This Gem is a dark Gem. A simple question, "Where is your son?". The answer to that question is an over-the-shoulder third person romp through a dark wood as "Karen", the missing boy's mother. Since you're re-telling the story of what happened, the narration during gameplay will dynamically change based on your actions. While there's no direct reference to the Supergiant game on the project page, the way it's described brings to mind Bastion's narrator.

The eerily calm narration also brings to mind Gone Home and certainly the Norwegian developer, Antagonist, admit that it was an inspiration, alongside others such as Alan Wake, Amnesia: The Dark Descent and The Last of Us. That last one stands out. Surely a mother rescuing her son from a wood doesn't involve a zombie invasion, right? Well, no, not quite. It does, however, involve a lot of Norse mythology and its associated woodland monsters. Some of these you'll have to run from, others you'll have to outwit.

Alone in the woods, in the middle of the night, and near an abandoned cabin. What could go wrong?

If the sense of foreboding and slow build up of terror is familiar, perhaps it's because the Norwegian development community are a close-knit bunch and Antagonist have thanked Krillbite Studios, creators of previous crowdfund success, Among the Sleep, for their help.

There are still nearly 300 early bird options at $15 to get on board with Through the Woods, then it's $18, or $30 for two copies if you want maximum value after the early bird ends. It's just over a third of the way to its $40k target with little less than 3 weeks to see out the rest, so it could certainly use a bump. It's due in February next year.


Trials has a lot to answer for. What started out as a Java-based browser game featuring 3 bikes and 3 increasingly challenging tracks was later turned into a 3D extravaganza in Trials 2 for Xbox360 and just last year launched on Steam, Xbox One and PS4 under the banner Trials Fusion.

What it couldn't have forseen, however, was the sheer number of clones that popped up on the mobile store fronts. Indeed, the very game we're writing about is already available on Google Play and iOS stores and this Indiegogo campaign is all about bringing the game to a wider audience.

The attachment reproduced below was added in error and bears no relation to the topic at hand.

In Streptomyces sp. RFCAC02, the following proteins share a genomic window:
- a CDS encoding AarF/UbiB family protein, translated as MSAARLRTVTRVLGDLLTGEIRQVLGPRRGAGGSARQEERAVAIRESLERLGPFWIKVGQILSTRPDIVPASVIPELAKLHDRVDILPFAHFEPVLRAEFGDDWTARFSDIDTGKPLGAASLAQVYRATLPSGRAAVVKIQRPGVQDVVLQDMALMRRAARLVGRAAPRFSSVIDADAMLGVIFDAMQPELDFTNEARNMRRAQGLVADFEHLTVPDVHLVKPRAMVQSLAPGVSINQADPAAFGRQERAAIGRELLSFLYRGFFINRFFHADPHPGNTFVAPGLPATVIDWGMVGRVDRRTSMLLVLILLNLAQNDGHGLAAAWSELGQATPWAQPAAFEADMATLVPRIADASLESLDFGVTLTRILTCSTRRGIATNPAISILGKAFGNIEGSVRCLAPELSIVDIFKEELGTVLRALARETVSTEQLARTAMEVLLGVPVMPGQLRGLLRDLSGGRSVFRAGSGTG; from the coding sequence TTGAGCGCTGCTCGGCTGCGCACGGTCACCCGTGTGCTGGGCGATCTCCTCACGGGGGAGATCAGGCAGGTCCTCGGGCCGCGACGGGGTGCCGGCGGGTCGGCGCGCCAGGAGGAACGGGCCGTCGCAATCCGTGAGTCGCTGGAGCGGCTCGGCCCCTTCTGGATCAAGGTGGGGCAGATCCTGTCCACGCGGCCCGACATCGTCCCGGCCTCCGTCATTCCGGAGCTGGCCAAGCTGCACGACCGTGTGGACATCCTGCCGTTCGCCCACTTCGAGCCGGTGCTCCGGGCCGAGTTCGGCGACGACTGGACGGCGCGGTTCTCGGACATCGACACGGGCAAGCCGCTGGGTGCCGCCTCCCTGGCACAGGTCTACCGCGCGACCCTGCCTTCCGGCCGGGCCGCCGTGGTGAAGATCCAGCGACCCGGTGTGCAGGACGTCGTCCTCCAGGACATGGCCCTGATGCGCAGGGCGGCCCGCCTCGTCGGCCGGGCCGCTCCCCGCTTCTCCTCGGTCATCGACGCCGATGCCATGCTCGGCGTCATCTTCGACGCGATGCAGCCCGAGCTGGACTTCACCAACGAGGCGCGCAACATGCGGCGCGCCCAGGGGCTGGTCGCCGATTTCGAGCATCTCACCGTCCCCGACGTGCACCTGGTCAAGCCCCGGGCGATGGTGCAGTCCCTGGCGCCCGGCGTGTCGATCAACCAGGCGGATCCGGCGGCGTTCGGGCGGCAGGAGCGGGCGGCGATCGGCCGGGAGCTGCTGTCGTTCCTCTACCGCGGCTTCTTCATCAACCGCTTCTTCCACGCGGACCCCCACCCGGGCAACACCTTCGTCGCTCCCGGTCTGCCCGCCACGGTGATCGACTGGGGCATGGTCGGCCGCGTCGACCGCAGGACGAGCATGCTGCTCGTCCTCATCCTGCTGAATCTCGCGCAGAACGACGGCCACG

There's no such thing as too much turbo for your car.

Unlike many of its clone brothers, such as Hill Climb Racing or Up Hill Racing, Road Racer Hills is commendably free of the concept of in-app purchases, at least for now. You earn upgrades for your vehicle by simple progression through the game and not by buying, say, 10,000 coins for $5.

The upgrades are extensive. The usual upgrades for your car are available, including suspension, engine, fuel tank, turbo and so on. You can also buy alternative vehicles from a reasonably sane number of options. Finally, there are pets that will grant certain abilities at key moments, such as a slow motion feature, or flipping the car if it's going to land upside down. Developer Blue River Arts are also adding a few ideas of their own to keep gameplay fresh. There is, for example, a day/night cycle which will require you to upgrade your headlights for better visibility and there's even a weather system which will affect game play --wind, rain and snow affecting your traction and air time.

This is an Indiegogo Flexible Funding campaign, which means that your pledge will be taken immediately, regardless of whether the campaign reaches its intended target. On this occasion, we feel that this shouldn't bother you because you can already download a very engaging alpha version right now. There are a handful of early bird offers at $10, then your pledge of $20 will secure you a desktop licence.